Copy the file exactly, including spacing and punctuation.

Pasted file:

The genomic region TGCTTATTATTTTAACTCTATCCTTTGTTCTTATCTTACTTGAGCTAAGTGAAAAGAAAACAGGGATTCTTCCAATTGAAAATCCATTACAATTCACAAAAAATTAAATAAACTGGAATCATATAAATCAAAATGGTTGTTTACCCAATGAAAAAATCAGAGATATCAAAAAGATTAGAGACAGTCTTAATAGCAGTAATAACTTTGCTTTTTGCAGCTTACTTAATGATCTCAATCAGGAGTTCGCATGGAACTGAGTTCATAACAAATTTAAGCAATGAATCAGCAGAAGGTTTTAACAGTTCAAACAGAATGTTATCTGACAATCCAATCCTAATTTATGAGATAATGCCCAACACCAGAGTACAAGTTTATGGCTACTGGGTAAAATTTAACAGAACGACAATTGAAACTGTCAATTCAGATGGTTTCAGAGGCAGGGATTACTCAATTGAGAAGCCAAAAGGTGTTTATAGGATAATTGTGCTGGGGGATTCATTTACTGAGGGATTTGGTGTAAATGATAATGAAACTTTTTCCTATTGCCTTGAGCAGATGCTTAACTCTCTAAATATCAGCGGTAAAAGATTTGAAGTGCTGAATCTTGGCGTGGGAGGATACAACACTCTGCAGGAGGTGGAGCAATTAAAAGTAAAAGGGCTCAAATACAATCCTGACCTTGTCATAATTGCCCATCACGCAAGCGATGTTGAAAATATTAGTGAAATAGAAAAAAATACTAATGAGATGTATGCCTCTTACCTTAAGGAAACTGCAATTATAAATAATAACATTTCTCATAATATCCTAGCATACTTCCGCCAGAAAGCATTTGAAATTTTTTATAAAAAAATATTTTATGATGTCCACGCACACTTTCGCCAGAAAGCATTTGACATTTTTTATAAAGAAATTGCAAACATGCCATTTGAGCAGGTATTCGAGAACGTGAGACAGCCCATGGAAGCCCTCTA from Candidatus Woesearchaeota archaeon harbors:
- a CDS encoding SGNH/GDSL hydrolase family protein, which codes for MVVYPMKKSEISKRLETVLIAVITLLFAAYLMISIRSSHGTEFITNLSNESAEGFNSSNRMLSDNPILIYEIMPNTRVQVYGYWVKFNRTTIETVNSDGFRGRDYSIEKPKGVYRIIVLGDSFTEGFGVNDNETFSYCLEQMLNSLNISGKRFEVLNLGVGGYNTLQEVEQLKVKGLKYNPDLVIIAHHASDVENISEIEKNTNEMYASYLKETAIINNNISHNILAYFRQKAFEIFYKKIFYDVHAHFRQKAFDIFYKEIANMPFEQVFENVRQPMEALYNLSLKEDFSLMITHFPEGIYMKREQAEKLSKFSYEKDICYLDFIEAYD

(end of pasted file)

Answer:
The genomic region TGCTTATTATTTTAACTCTATCCTTTGTTCTTATCTTACTTGAGCTAAGTGAAAAGAAAACAGGGATTCTTCCAATTGAAAATCCATTACAATTCACAAAAAATTAAATAAACTGGAATCATATAAATCAAAATGGTTGTTTACCCAATGAAAAAATCAGAGATATCAAAAAGATTAGAGACAGTCTTAATAGCAGTAATAACTTTGCTTTTTGCAGCTTACTTAATGATCTCAATCAGGAGTTCGCATGGAACTGAGTTCATAACAAATTTAAGCAATGAATCAGCAGAAGGTTTTAACAGTTCAAACAGAATGTTATCTGACAATCCAATCCTAATTTATGAGATAATGCCCAACACCAGAGTACAAGTTTATGGCTACTGGGTAAAATTTAACAGAACGACAATTGAAACTGTCAATTCAGATGGTTTCAGAGGCAGGGATTACTCAATTGAGAAGCCAAAAGGTGTTTATAGGATAATTGTGCTGGGGGATTCATTTACTGAGGGATTTGGTGTAAATGATAATGAAACTTTTTCCTATTGCCTTGAGCAGATGCTTAACTCTCTAAATATCAGCGGTAAAAGATTTGAAGTGCTGAATCTTGGCGTGGGAGGATACAACACTCTGCAGGAGGTGGAGCAATTAAAAGTAAAAGGGCTCAAATACAATCCTGACCTTGTCATAATTGCCCATCACGCAAGCGATGTTGAAAATATTAGTGAAATAGAAAAAAATACTAATGAGATGTATGCCTCTTACCTTAAGGAAACTGCAATTATAAATAATAACATTTCTCATAATATCCTAGCATACTTCCGCCAGAAAGCATTTGAAATTTTTTATAAAAAAATATTTTATGATGTCCACGCACACTTTCGCCAGAAAGCATTTGACATTTTTTATAAAGAAATTGCAAACATGCCATTTGAGCAGGTATTCGAGAACGTGAGACAGCCCATGGAAGCCCTCTA from Candidatus Woesearchaeota archaeon harbors:
- a CDS encoding SGNH/GDSL hydrolase family protein, which codes for MVVYPMKKSEISKRLETVLIAVITLLFAAYLMISIRSSHGTEFITNLSNESAEGFNSSNRMLSDNPILIYEIMPNTRVQVYGYWVKFNRTTIETVNSDGFRGRDYSIEKPKGVYRIIVLGDSFTEGFGVNDNETFSYCLEQMLNSLNISGKRFEVLNLGVGGYNTLQEVEQLKVKGLKYNPDLVIIAHHASDVENISEIEKNTNEMYASYLKETAIINNNISHNILAYFRQKAFEIFYKKIFYDVHAHFRQKAFDIFYKEIANMPFEQVFENVRQPMEALYNLSLKEDFSLMITHFPEGIYMKREQAEKLSKFSYEKDICYLDFIEAYD